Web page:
Sympathectomy was performed with patients in the supine position, with both arms extended laterally at a 70° angle to the ipsilateral hemithorax and resting comfortably on a customized armrest. Patients subsequently underwent total intravenous anesthesia and endotracheal intubation, patient weight being taken into account in order to adjust mechanical ventilation settings. Throughout the procedure, patients received ventilatory support at a tidal volume of 7 mL/kg of body weight, a respiratory rate of 12 breaths/min, and an FiO2 of 100%. For standardization purposes, all surgical procedures were on the right side, sympathectomy being performed at T4, T5, and T6. Apnea duration was assessed by capnography and expressed as disconnection time, which was used as a proxy for surgical time (i.e., the time elapsed between insertion and removal of the trocar through which a video camera and electrocautery device were inserted). The surgical procedure was discontinued if pulse oximetry showed an SpO2 of < 90% on room air, patients being ventilated until pulse oximetry showed an SpO2 > 98% on room air.

Resting HR

Resting HR was obtained by a continuous recording of a single electrocardiographic lead (CC5 or CM5) with the PowerLab system (PowerLab 4/26T and Lab Chart Pro 7 software; ADInstruments Pty Ltd, Bella Vista, Australia), with an accuracy of 1 ms.

4sET

The 4sET is performed in order to evaluate the parasympathetic nervous system alone over the course of 4 s of exercise performed during a 12-s breath hold following a maximal inspiratory maneuver. The 4sET is performed on a cycle ergometer and consists of pedaling as fast as possible without load from the 5th to the 9th second of a 12-s breath hold following a maximal inspiratory maneuver. The 4sET quantifies CVA through the CVI, which represents HR acceleration triggered reflexively by cardiac vagal inhibition. Individuals performing the 4sET are required to follow four consecutive commands: first, a maximal inspiratory maneuver performed rapidly through the mouth; second, pedaling as fast as possible; third, an abrupt stop; and fourth, an expiratory maneuver.(16,17)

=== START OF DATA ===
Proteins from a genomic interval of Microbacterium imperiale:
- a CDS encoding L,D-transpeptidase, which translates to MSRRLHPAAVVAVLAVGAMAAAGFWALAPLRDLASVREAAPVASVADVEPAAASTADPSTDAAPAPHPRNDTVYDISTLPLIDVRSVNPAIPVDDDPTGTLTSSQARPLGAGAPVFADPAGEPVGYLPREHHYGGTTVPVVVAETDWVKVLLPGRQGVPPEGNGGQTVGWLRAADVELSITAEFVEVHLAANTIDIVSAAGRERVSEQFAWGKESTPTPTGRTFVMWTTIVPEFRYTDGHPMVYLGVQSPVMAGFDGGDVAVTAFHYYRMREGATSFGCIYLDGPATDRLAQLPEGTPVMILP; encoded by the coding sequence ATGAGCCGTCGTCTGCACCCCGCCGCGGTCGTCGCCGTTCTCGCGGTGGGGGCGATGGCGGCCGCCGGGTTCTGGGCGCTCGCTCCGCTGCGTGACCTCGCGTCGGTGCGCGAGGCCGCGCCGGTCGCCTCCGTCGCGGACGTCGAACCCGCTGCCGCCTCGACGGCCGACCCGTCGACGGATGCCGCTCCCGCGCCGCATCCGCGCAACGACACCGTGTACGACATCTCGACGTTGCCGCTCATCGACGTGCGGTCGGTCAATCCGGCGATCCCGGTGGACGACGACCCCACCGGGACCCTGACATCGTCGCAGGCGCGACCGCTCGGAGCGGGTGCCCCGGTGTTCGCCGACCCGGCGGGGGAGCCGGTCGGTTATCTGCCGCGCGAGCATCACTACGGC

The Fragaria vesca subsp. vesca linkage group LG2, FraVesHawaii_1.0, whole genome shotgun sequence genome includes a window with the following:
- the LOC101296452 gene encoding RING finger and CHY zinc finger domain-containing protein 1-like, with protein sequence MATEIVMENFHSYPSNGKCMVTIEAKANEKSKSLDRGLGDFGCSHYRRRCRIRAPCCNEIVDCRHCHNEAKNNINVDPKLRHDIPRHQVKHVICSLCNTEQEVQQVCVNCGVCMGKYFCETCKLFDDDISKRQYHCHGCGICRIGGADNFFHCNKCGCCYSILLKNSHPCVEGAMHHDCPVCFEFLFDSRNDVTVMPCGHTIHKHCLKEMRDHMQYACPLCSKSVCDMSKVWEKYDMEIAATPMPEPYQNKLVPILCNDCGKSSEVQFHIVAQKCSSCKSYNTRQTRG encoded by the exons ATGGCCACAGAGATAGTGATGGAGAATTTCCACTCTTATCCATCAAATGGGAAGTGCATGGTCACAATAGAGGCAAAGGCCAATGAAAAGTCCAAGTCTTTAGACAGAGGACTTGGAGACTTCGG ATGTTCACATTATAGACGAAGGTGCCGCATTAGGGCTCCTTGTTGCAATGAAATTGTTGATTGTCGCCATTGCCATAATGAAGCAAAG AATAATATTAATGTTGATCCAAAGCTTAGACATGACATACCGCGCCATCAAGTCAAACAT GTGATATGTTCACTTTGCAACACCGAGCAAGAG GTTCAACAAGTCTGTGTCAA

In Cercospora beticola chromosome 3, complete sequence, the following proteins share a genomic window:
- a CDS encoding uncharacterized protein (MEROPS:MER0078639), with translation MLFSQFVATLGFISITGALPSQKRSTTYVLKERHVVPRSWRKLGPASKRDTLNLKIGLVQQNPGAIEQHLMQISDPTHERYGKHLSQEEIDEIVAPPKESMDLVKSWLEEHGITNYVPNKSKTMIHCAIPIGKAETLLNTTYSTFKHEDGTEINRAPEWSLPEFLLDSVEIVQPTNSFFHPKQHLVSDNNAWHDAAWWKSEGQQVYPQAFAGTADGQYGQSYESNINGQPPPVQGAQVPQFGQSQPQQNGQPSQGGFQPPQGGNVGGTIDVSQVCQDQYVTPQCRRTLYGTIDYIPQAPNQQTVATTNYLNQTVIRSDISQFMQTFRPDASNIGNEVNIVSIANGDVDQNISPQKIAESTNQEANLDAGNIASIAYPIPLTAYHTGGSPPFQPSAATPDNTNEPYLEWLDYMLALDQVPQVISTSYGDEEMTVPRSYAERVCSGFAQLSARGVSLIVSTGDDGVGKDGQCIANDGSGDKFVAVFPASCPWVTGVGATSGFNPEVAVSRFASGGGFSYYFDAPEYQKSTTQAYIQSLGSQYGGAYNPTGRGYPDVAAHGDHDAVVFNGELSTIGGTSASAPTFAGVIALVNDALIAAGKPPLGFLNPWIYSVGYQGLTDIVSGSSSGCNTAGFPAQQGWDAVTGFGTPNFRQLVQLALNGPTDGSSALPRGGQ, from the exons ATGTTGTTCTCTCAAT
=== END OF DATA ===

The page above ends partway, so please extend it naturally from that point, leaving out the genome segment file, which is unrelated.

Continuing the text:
The CVI is a dimensionless index obtained by the 4sET, being the ratio between the RR interval immediately before exercise (or the first RR interval during exercise, whichever is longer) and the shortest RR interval during exercise (which is typically the last RR interval).

The 4sET allows evaluation of the integrity of the parasympathetic nervous system alone and was used in the present study because it would have been impossible to measure CVA accurately and noninvasively by other methods for cardiovascular autonomic function assessment. In addition, the 4sET is reliable(16) and has been pharmacologically validated.(18) The system that was used for measuring resting HR was also used for electrocardiographic recordings.

Statistical analysis

The Shapiro-Wilk test was used in order to determine the distribution of the data, which was found to be normal. For all autonomic function variables, the paired Student's t-test and one-way ANOVA were used. The level of significance was set at 5%. Statistical analysis was performed with the GraphPad software, version 5.01 (GraphPad Inc., San Diego, CA, USA).

RESULTS

A total of 22 patients, 13 of whom were female, underwent sympathectomy for the treatment of primary hyperhidrosis, their mean age being 22.5 ± 8.8 years (range, 12-45 years). Of those 22 patients, only 12 (7 of whom were female) returned for a follow-up evaluation 4 years after surgery, their mean age being 25.6 ± 8.2 years. The demographic characteristics of the study sample are shown in Table 1.




Resting HR (expressed as mean ± SE) was measured by an electrocardiogram performed 20 min before the 4sET and was found to have decreased significantly at 1 month after surgery (73.1 ± 1.6 bpm before surgery vs. 69.7 ± 1.2 bpm at 1 month after surgery; p = 0.01). At 4 years after surgery, resting HR was found to be 72.1 ± 1.7 bpm (p = 0.31), meaning that the HR values obtained at 4 years after surgery tended to be similar to those obtained before surgery. These results are shown in Figure 1.